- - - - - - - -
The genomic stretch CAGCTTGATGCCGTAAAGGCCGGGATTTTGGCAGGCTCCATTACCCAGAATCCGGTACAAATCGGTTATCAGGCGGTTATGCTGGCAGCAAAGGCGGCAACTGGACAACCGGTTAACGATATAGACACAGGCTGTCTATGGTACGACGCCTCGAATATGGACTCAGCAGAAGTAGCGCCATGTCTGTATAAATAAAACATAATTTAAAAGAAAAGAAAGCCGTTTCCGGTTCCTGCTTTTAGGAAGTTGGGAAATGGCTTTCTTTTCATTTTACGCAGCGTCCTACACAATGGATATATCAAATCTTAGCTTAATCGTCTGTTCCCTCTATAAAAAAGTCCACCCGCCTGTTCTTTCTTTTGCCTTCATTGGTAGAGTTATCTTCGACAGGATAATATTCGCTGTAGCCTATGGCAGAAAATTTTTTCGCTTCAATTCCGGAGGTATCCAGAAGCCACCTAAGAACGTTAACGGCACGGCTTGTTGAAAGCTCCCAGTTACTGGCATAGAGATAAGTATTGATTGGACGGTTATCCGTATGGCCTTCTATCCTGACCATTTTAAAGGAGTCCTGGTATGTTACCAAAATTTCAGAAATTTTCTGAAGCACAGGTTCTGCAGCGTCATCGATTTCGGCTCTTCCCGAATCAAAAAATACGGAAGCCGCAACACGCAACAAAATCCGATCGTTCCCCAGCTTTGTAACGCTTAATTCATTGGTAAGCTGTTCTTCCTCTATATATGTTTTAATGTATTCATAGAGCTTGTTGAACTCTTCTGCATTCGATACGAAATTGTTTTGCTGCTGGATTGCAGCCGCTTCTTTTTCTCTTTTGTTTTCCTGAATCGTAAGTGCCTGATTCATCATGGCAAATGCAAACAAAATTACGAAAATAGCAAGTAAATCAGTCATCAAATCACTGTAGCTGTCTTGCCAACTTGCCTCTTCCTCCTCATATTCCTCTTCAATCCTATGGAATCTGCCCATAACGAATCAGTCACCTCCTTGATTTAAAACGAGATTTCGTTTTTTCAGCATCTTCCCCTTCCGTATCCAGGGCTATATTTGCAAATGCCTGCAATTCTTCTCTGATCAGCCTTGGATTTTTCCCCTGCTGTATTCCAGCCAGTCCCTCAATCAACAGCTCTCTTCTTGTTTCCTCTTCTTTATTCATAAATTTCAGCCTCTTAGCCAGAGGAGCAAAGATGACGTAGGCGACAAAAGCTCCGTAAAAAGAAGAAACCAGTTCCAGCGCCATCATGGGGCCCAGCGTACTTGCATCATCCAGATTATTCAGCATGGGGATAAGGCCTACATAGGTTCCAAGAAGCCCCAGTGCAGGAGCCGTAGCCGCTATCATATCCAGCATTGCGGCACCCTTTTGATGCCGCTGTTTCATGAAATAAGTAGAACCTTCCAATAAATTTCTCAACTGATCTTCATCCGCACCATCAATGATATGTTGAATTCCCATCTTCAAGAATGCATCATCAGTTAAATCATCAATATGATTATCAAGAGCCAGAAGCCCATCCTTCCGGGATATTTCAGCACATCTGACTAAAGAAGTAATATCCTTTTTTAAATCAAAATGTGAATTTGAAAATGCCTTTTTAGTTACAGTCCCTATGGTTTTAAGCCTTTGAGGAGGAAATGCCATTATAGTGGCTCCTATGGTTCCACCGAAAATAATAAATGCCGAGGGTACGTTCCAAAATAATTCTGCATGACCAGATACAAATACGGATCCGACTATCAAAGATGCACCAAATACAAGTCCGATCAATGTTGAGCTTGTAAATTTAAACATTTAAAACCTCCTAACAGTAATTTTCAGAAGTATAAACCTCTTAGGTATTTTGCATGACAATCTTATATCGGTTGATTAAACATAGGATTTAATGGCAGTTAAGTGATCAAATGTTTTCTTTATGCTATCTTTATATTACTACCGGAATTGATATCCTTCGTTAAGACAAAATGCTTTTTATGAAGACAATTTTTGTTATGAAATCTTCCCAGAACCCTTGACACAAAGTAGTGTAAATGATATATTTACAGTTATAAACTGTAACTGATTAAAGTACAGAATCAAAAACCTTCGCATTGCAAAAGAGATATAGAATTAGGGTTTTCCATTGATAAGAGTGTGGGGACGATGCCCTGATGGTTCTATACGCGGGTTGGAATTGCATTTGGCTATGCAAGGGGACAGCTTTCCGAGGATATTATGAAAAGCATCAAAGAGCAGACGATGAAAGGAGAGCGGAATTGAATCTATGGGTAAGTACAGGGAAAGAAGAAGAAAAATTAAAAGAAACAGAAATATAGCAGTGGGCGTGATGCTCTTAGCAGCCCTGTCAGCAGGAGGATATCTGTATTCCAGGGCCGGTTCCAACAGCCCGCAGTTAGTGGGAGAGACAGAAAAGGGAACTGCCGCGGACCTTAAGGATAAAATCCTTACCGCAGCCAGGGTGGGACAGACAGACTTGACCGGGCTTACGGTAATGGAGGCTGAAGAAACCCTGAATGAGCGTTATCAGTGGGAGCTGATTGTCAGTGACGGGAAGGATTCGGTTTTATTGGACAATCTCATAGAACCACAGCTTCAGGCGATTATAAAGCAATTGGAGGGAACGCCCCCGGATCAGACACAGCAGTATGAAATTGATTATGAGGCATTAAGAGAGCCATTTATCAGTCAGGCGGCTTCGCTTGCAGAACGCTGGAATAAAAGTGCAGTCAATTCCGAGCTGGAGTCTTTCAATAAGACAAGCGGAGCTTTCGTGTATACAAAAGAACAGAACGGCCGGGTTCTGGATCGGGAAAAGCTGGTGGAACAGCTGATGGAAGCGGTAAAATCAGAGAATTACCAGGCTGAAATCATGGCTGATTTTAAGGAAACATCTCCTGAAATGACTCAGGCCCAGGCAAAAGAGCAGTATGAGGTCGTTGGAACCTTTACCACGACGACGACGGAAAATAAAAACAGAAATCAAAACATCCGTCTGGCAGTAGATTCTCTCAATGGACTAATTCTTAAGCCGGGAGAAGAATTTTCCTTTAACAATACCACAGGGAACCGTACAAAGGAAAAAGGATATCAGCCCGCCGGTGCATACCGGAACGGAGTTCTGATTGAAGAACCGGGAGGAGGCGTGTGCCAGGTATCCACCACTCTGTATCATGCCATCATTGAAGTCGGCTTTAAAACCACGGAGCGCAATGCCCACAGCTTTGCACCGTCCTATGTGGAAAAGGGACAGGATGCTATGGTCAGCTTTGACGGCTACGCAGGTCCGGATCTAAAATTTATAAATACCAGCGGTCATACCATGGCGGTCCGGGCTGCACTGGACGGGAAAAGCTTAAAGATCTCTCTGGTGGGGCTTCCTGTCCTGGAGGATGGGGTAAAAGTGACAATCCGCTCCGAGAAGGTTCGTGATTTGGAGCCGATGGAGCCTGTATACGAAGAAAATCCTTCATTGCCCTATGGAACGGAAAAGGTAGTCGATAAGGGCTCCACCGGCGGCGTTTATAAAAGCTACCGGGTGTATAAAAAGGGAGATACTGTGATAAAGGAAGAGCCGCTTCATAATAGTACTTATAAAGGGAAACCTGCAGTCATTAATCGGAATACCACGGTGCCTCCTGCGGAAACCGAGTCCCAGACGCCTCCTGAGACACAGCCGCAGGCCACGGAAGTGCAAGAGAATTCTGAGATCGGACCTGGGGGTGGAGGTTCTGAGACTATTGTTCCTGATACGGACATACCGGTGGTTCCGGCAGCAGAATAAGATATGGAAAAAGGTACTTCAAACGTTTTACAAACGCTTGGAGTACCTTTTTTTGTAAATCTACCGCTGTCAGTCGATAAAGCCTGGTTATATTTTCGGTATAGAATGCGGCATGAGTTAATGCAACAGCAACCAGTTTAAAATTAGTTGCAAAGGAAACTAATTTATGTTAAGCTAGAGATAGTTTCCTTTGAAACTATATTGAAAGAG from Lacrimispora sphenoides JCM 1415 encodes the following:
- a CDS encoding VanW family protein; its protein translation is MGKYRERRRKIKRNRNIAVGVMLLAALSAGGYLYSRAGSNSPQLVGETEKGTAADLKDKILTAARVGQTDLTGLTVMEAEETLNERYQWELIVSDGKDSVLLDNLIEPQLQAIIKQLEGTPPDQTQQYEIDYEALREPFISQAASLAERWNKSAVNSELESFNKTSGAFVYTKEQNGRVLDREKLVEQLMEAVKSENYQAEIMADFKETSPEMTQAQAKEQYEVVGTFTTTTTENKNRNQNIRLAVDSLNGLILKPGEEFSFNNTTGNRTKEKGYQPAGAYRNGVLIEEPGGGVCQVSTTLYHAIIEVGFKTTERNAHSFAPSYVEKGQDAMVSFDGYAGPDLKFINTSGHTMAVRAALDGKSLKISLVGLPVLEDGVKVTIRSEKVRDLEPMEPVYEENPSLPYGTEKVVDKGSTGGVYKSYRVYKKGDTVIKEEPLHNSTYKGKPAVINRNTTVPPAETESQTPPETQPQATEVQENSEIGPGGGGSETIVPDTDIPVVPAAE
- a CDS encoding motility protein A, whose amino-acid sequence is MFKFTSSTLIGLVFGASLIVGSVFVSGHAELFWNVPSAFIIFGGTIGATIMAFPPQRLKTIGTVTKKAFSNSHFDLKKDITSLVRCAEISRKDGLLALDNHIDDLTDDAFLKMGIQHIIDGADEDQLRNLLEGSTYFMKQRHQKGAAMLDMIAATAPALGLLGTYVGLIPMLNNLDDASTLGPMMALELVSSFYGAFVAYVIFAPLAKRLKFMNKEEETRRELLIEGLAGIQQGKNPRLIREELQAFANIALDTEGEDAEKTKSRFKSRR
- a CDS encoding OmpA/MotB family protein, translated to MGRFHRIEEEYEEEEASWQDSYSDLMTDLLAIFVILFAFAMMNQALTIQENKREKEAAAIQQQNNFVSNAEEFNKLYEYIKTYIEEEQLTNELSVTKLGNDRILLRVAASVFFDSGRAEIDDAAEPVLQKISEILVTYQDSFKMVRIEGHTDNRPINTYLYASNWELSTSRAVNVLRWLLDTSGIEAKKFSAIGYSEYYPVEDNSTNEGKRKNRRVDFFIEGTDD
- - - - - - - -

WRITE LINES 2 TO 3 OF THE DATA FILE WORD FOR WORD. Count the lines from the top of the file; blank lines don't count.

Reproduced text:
- a CDS encoding VanW family protein; its protein translation is MGKYRERRRKIKRNRNIAVGVMLLAALSAGGYLYSRAGSNSPQLVGETEKGTAADLKDKILTAARVGQTDLTGLTVMEAEETLNERYQWELIVSDGKDSVLLDNLIEPQLQAIIKQLEGTPPDQTQQYEIDYEALREPFISQAASLAERWNKSAVNSELESFNKTSGAFVYTKEQNGRVLDREKLVEQLMEAVKSENYQAEIMADFKETSPEMTQAQAKEQYEVVGTFTTTTTENKNRNQNIRLAVDSLNGLILKPGEEFSFNNTTGNRTKEKGYQPAGAYRNGVLIEEPGGGVCQVSTTLYHAIIEVGFKTTERNAHSFAPSYVEKGQDAMVSFDGYAGPDLKFINTSGHTMAVRAALDGKSLKISLVGLPVLEDGVKVTIRSEKVRDLEPMEPVYEENPSLPYGTEKVVDKGSTGGVYKSYRVYKKGDTVIKEEPLHNSTYKGKPAVINRNTTVPPAETESQTPPETQPQATEVQENSEIGPGGGGSETIVPDTDIPVVPAAE
- a CDS encoding motility protein A, whose amino-acid sequence is MFKFTSSTLIGLVFGASLIVGSVFVSGHAELFWNVPSAFIIFGGTIGATIMAFPPQRLKTIGTVTKKAFSNSHFDLKKDITSLVRCAEISRKDGLLALDNHIDDLTDDAFLKMGIQHIIDGADEDQLRNLLEGSTYFMKQRHQKGAAMLDMIAATAPALGLLGTYVGLIPMLNNLDDASTLGPMMALELVSSFYGAFVAYVIFAPLAKRLKFMNKEEETRRELLIEGLAGIQQGKNPRLIREELQAFANIALDTEGEDAEKTKSRFKSRR